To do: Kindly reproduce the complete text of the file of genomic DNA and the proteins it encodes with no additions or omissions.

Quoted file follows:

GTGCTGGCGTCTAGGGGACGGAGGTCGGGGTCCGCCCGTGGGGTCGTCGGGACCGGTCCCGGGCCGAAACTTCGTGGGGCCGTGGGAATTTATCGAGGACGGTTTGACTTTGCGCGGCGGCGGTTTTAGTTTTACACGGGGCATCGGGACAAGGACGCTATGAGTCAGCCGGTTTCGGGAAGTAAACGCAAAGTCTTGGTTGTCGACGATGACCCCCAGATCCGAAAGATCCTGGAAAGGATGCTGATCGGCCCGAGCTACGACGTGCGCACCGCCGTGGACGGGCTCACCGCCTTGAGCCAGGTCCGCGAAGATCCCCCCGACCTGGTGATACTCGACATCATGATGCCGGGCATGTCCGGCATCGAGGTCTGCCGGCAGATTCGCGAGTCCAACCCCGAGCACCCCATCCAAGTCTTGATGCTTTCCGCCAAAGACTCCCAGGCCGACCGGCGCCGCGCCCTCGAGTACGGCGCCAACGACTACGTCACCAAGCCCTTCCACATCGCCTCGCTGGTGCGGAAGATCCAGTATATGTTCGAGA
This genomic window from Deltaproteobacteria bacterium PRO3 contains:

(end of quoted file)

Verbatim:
GTGCTGGCGTCTAGGGGACGGAGGTCGGGGTCCGCCCGTGGGGTCGTCGGGACCGGTCCCGGGCCGAAACTTCGTGGGGCCGTGGGAATTTATCGAGGACGGTTTGACTTTGCGCGGCGGCGGTTTTAGTTTTACACGGGGCATCGGGACAAGGACGCTATGAGTCAGCCGGTTTCGGGAAGTAAACGCAAAGTCTTGGTTGTCGACGATGACCCCCAGATCCGAAAGATCCTGGAAAGGATGCTGATCGGCCCGAGCTACGACGTGCGCACCGCCGTGGACGGGCTCACCGCCTTGAGCCAGGTCCGCGAAGATCCCCCCGACCTGGTGATACTCGACATCATGATGCCGGGCATGTCCGGCATCGAGGTCTGCCGGCAGATTCGCGAGTCCAACCCCGAGCACCCCATCCAAGTCTTGATGCTTTCCGCCAAAGACTCCCAGGCCGACCGGCGCCGCGCCCTCGAGTACGGCGCCAACGACTACGTCACCAAGCCCTTCCACATCGCCTCGCTGGTGCGGAAGATCCAGTATATGTTCGAGA
This genomic window from Deltaproteobacteria bacterium PRO3 contains: